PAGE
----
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China seeks European approval of C919

China seeks European approval of C919

In a strategic move to bolster the global standing of its domestically manufactured narrowbody passenger jet, the C919, China has announced plans to seek certification for the aircraft in Europe this year.

The Civil Aviation Administration of China (CAAC) conveyed this initiative during its annual industry working conference in Beijing. The objective is to enhance the international recognition of the C919 and position it as a formidable competitor against industry giants Boeing and Airbus.

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Chinese government officials emphasize active collaboration with international aviation authorities, specifically the Federal Aviation Administration (FAA) and the European Union Aviation Safety Agency (EASA), in securing the necessary certifications for the C919. Such internationally recognized airworthiness certification is not only crucial for exporting Comac’s aircraft but is also integral for establishing global acceptance of Chinese commercial aerospace manufacturing.

The C919 program achieved notable milestones recently, including its inaugural flight outside Mainland China, where it demonstrated its capabilities with a flight over downtown Hong Kong in December. China Eastern Airlines, based in Shanghai, also confirmed the receipt of its fourth C919 jet on Tuesday, underlining the momentum of the program.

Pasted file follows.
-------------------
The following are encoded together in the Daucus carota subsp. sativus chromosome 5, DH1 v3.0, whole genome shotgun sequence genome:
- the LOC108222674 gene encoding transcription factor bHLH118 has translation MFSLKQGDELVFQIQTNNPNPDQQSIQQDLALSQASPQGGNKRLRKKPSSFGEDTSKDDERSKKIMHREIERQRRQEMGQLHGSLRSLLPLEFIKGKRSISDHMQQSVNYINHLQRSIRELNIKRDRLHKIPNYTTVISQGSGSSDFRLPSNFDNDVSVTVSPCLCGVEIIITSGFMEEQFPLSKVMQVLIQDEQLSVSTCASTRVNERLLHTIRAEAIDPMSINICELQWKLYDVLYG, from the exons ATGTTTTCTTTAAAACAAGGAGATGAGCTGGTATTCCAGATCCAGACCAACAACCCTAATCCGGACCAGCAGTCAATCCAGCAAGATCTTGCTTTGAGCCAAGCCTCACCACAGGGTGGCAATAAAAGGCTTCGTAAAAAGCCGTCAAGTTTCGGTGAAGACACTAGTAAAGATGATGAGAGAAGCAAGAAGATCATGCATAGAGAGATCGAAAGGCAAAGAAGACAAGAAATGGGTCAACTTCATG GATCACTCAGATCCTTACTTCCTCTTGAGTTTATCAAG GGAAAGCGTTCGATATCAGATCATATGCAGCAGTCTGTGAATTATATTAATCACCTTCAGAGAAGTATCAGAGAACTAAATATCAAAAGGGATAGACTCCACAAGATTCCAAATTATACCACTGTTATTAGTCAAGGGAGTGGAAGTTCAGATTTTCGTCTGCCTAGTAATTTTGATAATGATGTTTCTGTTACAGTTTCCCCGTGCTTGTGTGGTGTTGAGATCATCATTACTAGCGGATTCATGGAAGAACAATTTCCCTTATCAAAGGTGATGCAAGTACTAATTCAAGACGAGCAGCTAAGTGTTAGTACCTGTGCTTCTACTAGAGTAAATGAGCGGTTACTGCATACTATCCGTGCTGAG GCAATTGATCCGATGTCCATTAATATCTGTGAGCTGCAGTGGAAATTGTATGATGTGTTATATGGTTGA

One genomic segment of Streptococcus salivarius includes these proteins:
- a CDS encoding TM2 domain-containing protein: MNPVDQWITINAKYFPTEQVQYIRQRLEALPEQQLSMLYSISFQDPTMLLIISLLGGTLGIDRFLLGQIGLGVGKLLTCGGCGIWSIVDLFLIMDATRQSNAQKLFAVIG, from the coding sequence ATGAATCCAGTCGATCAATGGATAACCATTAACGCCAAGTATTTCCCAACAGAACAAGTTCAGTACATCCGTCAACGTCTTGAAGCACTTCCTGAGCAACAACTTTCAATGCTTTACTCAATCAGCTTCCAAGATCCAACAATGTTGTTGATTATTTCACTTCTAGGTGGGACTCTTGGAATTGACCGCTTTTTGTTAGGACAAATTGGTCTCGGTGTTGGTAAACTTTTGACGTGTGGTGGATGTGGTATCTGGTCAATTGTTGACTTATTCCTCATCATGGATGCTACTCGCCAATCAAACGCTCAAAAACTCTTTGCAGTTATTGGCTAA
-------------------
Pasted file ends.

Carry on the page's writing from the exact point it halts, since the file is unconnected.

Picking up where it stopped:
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Comac, the state-owned manufacturer behind the C919, is not only focusing on European certification but is also collaborating with Tibet Airlines to develop a high-altitude variant of the aircraft. Additionally, hints of a stretched variant being in the works indicate the manufacturer’s commitment to expanding the C919’s capabilities.

Despite these advancements, gaining foreign certification for the C919 represents a symbolic victory for China’s aerospace ambitions. However, the aircraft faces significant challenges in competing on the international stage with established players like Airbus and Boeing. Issues related to efficiency, maintenance, infrastructure, and geopolitical considerations present formidable hurdles. As a result, even with regulatory approval, the C919 is anticipated to encounter difficulties in securing orders beyond China and its allied nations.

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